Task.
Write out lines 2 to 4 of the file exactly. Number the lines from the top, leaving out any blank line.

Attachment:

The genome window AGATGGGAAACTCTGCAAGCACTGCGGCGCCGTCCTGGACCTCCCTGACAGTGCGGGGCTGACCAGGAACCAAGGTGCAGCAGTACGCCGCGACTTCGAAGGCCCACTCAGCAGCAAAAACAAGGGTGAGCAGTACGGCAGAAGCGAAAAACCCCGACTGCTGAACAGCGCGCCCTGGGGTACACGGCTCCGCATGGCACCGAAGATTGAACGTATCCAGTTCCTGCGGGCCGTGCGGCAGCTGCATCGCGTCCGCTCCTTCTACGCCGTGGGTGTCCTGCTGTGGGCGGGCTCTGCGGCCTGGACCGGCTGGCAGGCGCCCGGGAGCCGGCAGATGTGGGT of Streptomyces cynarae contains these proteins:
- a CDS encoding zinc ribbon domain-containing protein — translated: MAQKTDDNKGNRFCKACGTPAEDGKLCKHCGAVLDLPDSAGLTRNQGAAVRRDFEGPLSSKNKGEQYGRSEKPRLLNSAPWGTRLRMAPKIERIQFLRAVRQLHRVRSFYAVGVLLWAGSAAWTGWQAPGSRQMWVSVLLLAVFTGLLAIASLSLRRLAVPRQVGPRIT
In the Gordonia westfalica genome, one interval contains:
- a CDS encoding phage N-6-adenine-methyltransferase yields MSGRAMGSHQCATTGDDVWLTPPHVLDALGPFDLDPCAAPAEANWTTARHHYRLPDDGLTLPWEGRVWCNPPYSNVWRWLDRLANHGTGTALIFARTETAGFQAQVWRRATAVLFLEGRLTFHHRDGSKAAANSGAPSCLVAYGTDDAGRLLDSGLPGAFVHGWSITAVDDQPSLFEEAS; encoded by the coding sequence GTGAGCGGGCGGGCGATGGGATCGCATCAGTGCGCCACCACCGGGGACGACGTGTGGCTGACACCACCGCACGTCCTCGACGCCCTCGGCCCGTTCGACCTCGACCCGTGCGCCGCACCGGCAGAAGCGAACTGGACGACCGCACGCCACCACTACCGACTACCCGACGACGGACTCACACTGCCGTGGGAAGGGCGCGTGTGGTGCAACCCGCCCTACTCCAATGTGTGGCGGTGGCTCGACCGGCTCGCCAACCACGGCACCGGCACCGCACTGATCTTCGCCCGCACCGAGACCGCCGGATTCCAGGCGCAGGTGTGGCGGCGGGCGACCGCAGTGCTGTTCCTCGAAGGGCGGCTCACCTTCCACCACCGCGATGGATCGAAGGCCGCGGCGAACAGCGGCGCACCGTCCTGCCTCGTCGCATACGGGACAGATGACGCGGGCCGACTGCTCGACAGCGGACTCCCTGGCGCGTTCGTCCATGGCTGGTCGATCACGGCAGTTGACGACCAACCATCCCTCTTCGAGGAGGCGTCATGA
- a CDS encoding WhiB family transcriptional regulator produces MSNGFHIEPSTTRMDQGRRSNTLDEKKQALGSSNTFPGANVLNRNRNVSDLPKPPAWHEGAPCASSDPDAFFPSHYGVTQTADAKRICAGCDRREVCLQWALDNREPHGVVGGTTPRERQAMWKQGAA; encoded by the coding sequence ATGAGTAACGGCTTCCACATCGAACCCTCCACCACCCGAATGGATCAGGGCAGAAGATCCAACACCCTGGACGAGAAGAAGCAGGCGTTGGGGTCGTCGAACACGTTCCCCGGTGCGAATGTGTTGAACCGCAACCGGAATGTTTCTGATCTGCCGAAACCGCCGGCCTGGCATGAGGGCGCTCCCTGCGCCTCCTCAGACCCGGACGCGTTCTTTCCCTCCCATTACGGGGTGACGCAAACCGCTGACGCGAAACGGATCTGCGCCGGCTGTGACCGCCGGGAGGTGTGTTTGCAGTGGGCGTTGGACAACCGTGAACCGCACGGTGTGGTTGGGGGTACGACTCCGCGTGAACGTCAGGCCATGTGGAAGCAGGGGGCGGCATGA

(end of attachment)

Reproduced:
- a CDS encoding zinc ribbon domain-containing protein — translated: MAQKTDDNKGNRFCKACGTPAEDGKLCKHCGAVLDLPDSAGLTRNQGAAVRRDFEGPLSSKNKGEQYGRSEKPRLLNSAPWGTRLRMAPKIERIQFLRAVRQLHRVRSFYAVGVLLWAGSAAWTGWQAPGSRQMWVSVLLLAVFTGLLAIASLSLRRLAVPRQVGPRIT
In the Gordonia westfalica genome, one interval contains:
- a CDS encoding phage N-6-adenine-methyltransferase yields MSGRAMGSHQCATTGDDVWLTPPHVLDALGPFDLDPCAAPAEANWTTARHHYRLPDDGLTLPWEGRVWCNPPYSNVWRWLDRLANHGTGTALIFARTETAGFQAQVWRRATAVLFLEGRLTFHHRDGSKAAANSGAPSCLVAYGTDDAGRLLDSGLPGAFVHGWSITAVDDQPSLFEEAS; encoded by the coding sequence GTGAGCGGGCGGGCGATGGGATCGCATCAGTGCGCCACCACCGGGGACGACGTGTGGCTGACACCACCGCACGTCCTCGACGCCCTCGGCCCGTTCGACCTCGACCCGTGCGCCGCACCGGCAGAAGCGAACTGGACGACCGCACGCCACCACTACCGACTACCCGACGACGGACTCACACTGCCGTGGGAAGGGCGCGTGTGGTGCAACCCGCCCTACTCCAATGTGTGGCGGTGGCTCGACCGGCTCGCCAACCACGGCACCGGCACCGCACTGATCTTCGCCCGCACCGAGACCGCCGGATTCCAGGCGCAGGTGTGGCGGCGGGCGACCGCAGTGCTGTTCCTCGAAGGGCGGCTCACCTTCCACCACCGCGATGGATCGAAGGCCGCGGCGAACAGCGGCGCACCGTCCTGCCTCGTCGCATACGGGACAGATGACGCGGGCCGACTGCTCGACAGCGGACTCCCTGGCGCGTTCGTCCATGGCTGGTCGATCACGGCAGTTGACGACCAACCATCCCTCTTCGAGGAGGCGTCATGA